Uganda-CWRU Research Collaboration 20th Anniversary Celebration

Yesterday I had a fortunate opportunity to get a broader sense of the important history and work occurring at my research site, a once in a decade opportunity in fact.  On Monday and Tuesday, scientific meetings were held at the Hotel Africana in celebration of the 20 years Case Western Reserve University has been in partnership with Makerere University/Mulago hospital. I was able to attend yesterday’s events.


Everyone affiliated with the collaboration was invited to yesterday’s events – literally everyone – including janitorial staff for the Case/Mulago offices. I think in a way I had unknowingly taken for granted this collaboration until I learned its uniqueness according to those who presented, last of which was the Vice President of Uganda. For example, you’ll see Dr. Christine Sizemore’s (chief of the Tuberculosis and other Mycobacterial Diseases Section in the NIAID Division of Microbiology and Infectious Diseases) name in my “NIH training” posts since she gave a tuberculosis lecture in Bethesda in July. I had the chance to meet her again yesterday after her presentation about the collaboration from an NIH perspective. She told me afterwards as we were walking that the Uganda-CWRU TBRU (Tuberculosis Research Unit) collaboration is one of the most unique in Africa for the NIH. She said the Ugandan leadership in general has been a gold standard. Whereas at many other NIH-funded research sites internationally the US researchers lead the majority of the research work, Uganda is a shining distinction in that the Ugandan researchers are exceptionally trained (they receive training here and in the US) and lead the majority of the research in the collaboration.


I had not realized this. I just assumed what was happening here, the type of partnership, hierarchies, and delineations of US/Ugandan divisions of responsibility, was the same elsewhere. Apparently, that is not the case. Dr. William MacKenzie from the US Centers for Disease Control (CDC) further emphasized the uniqueness and success of the Uganda TBRU. It is one of only 4 international sites funded by the CDC for the TBTC (Tb Trials Consortium) and one of 2 in Africa period. One of the US researchers presenting called it the “most efficient Tb research site internationally” with 90% of patients enrolled in one particular study being enrolled correctly to protocol and with Ugandan research participants accounting for 47% of the study patients from this multi-site international trial. That particular speaker summarized the Ugandan collaboration this way, “Good science, good clinical care.”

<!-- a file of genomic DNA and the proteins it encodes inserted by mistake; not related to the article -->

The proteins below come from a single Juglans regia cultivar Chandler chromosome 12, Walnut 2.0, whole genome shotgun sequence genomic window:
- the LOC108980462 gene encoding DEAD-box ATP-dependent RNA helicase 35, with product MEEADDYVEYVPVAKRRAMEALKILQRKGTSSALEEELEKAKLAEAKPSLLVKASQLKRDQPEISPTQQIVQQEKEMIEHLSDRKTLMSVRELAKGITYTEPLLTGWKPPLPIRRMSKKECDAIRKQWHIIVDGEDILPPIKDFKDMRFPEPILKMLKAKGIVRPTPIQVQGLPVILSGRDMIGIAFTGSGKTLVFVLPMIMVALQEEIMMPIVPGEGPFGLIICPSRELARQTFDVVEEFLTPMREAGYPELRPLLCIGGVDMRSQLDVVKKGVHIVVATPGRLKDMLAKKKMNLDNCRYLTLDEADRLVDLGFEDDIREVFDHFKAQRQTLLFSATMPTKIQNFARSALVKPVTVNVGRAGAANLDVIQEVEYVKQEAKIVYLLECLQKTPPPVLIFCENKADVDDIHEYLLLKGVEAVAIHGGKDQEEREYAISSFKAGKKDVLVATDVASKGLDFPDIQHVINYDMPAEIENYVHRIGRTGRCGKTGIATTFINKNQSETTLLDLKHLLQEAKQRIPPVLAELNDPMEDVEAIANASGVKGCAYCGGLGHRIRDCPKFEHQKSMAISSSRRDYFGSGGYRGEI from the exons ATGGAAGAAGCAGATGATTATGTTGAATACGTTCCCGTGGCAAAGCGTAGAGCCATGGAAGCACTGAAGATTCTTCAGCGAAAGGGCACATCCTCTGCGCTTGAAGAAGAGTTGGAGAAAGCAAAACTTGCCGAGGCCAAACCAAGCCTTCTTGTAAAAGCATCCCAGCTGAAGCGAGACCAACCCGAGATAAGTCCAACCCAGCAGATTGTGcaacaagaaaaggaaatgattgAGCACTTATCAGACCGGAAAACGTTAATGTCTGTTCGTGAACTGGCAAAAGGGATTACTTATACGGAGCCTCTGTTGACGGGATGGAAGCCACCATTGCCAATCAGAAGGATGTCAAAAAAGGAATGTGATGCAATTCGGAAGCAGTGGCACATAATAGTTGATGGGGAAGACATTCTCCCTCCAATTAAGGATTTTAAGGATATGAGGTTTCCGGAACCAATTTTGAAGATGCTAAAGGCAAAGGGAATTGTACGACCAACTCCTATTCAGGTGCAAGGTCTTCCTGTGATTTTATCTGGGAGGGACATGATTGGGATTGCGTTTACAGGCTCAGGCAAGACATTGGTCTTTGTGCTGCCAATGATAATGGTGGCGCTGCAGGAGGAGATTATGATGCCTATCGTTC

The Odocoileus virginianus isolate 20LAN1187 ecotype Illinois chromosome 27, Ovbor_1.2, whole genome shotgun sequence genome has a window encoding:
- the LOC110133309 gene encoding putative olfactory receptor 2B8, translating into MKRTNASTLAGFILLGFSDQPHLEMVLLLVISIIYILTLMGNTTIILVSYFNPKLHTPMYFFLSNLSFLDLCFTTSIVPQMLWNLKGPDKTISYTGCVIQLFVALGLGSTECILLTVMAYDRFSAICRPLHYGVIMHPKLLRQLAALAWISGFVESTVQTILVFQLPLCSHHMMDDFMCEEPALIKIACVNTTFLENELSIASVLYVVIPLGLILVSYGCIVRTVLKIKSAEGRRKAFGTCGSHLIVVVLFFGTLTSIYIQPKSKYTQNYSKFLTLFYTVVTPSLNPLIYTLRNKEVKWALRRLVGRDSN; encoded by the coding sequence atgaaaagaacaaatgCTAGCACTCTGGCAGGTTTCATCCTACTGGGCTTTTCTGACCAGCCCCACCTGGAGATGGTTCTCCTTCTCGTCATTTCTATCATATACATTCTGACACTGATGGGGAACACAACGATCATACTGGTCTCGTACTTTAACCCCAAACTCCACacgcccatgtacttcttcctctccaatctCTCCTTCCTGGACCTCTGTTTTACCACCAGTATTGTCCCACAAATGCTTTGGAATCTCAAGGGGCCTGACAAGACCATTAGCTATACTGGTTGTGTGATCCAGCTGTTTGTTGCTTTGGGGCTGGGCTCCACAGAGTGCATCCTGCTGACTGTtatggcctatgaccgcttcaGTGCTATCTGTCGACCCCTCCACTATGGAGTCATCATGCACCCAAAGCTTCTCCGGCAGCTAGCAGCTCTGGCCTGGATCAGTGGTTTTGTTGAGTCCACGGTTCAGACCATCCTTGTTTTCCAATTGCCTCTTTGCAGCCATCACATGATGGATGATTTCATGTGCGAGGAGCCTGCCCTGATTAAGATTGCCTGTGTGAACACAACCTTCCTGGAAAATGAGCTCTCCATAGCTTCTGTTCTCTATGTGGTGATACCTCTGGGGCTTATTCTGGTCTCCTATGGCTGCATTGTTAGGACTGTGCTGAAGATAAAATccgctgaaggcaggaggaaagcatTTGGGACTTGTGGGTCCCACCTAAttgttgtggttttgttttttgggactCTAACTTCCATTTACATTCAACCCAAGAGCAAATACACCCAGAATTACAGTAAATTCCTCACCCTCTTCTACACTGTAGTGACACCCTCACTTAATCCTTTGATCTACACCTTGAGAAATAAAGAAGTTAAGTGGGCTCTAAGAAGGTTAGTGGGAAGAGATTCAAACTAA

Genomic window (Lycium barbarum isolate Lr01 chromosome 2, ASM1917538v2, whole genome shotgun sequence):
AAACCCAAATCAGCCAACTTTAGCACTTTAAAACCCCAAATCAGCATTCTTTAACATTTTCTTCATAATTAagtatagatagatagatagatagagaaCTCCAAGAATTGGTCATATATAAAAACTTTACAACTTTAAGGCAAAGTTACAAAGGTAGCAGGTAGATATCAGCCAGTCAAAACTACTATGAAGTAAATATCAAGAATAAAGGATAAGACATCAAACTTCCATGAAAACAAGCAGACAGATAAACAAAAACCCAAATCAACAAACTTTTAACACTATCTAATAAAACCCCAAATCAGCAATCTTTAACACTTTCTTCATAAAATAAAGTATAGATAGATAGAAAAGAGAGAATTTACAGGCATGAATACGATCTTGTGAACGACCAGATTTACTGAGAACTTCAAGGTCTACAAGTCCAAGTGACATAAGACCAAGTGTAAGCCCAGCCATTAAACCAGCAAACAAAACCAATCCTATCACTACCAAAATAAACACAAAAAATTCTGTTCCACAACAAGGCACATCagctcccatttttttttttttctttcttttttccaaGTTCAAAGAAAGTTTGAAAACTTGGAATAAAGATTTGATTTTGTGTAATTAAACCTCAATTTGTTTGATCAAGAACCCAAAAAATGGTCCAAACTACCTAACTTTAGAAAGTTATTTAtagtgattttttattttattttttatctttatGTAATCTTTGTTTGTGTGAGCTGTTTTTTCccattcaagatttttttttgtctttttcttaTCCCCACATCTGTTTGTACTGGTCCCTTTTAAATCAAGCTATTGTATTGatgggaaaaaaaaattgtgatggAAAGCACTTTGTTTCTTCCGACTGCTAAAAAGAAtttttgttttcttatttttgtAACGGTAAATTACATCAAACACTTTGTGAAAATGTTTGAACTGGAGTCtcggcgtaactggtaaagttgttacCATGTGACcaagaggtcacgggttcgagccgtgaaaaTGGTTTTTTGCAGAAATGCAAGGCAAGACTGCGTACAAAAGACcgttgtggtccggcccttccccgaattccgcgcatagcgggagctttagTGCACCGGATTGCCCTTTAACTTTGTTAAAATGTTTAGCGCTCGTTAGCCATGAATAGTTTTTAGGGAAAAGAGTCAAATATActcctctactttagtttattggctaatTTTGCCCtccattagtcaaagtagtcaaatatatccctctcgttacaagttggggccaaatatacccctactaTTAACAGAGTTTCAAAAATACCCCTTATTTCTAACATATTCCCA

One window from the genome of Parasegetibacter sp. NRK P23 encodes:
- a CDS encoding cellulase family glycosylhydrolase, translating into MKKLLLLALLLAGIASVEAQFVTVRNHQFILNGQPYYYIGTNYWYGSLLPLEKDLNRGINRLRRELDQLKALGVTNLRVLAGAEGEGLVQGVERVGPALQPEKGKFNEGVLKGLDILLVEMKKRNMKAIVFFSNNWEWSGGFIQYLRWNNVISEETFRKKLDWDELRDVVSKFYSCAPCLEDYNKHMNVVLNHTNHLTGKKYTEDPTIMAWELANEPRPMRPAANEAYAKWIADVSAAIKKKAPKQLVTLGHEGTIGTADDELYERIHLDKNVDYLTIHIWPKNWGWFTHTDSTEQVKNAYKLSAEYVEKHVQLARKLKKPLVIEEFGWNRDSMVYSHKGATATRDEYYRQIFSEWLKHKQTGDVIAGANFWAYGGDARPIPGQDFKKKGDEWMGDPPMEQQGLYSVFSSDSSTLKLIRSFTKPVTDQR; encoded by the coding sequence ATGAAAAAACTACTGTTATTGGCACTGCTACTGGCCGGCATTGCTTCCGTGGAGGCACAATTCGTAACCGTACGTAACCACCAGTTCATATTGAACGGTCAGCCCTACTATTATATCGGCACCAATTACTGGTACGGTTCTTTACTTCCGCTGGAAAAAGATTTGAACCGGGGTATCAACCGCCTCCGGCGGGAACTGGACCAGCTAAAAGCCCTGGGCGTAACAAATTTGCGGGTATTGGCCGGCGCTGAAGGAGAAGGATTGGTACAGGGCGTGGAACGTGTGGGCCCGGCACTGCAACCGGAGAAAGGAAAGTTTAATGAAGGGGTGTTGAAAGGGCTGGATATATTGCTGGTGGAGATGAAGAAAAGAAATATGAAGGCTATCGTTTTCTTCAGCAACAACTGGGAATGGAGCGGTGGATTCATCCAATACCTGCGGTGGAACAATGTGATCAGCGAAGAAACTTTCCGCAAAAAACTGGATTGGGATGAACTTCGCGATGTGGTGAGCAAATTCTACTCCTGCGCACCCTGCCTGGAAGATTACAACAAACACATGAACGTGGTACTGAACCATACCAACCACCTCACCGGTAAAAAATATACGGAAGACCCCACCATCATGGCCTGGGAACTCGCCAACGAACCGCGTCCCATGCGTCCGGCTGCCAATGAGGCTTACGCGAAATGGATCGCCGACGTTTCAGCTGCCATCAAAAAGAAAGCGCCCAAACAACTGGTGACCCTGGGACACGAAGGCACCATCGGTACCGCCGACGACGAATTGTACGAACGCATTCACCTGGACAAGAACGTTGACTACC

We heard presentations from a number of Ugandan professors and researchers as well as researchers from the USA.

Dr. Alphonse Okwera presenting

Dr. Alphonse Okwera presenting

 The speakers were not just from the biological sciences either. We had 3 presenters talk about the twenty years of social and behavioral studies in light of the collaboration’s funding of social science work surrounding HIV issues. One of the US researchers present at the formation of the collaboration, for example, researched Ugandan attitudes towards vaccinations in preparation for an AIDS vaccine trial. Combining social impacts and assessments of research is important to the collaboration.





The intersections of cancer, HIV, and Tb were discussed much yesterday. As HIV becomes more chronically managed here, issues of HIV-related malignancies become more and more relevant. Discussions of research mapping the intersections between infectious disease and oncology highlighted new directions in research. Implementation research is still needed for delivering quality HIV and Tb treatment to all, but the future will be in chronic disease research, as it currently is in the USA right now.